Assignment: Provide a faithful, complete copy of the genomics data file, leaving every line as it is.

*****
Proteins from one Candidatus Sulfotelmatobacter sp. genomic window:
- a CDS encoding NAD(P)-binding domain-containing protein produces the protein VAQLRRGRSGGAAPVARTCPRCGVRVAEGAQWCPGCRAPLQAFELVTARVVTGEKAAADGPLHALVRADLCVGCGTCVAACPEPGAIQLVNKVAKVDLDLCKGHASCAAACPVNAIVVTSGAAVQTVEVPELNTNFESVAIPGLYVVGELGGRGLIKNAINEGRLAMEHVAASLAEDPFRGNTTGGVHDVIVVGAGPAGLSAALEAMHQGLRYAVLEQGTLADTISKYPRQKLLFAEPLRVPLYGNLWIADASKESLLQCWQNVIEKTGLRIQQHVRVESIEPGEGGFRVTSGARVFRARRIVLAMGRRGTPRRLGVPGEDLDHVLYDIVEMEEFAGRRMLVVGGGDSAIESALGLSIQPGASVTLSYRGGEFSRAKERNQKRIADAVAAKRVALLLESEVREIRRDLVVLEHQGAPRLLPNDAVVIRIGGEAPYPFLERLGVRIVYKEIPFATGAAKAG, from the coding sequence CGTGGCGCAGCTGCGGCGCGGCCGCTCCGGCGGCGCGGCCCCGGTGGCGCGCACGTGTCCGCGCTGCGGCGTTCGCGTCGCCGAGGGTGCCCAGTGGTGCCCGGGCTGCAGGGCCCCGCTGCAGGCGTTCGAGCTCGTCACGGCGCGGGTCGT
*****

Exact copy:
Proteins from one Candidatus Sulfotelmatobacter sp. genomic window:
- a CDS encoding NAD(P)-binding domain-containing protein produces the protein VAQLRRGRSGGAAPVARTCPRCGVRVAEGAQWCPGCRAPLQAFELVTARVVTGEKAAADGPLHALVRADLCVGCGTCVAACPEPGAIQLVNKVAKVDLDLCKGHASCAAACPVNAIVVTSGAAVQTVEVPELNTNFESVAIPGLYVVGELGGRGLIKNAINEGRLAMEHVAASLAEDPFRGNTTGGVHDVIVVGAGPAGLSAALEAMHQGLRYAVLEQGTLADTISKYPRQKLLFAEPLRVPLYGNLWIADASKESLLQCWQNVIEKTGLRIQQHVRVESIEPGEGGFRVTSGARVFRARRIVLAMGRRGTPRRLGVPGEDLDHVLYDIVEMEEFAGRRMLVVGGGDSAIESALGLSIQPGASVTLSYRGGEFSRAKERNQKRIADAVAAKRVALLLESEVREIRRDLVVLEHQGAPRLLPNDAVVIRIGGEAPYPFLERLGVRIVYKEIPFATGAAKAG, from the coding sequence CGTGGCGCAGCTGCGGCGCGGCCGCTCCGGCGGCGCGGCCCCGGTGGCGCGCACGTGTCCGCGCTGCGGCGTTCGCGTCGCCGAGGGTGCCCAGTGGTGCCCGGGCTGCAGGGCCCCGCTGCAGGCGTTCGAGCTCGTCACGGCGCGGGTCGT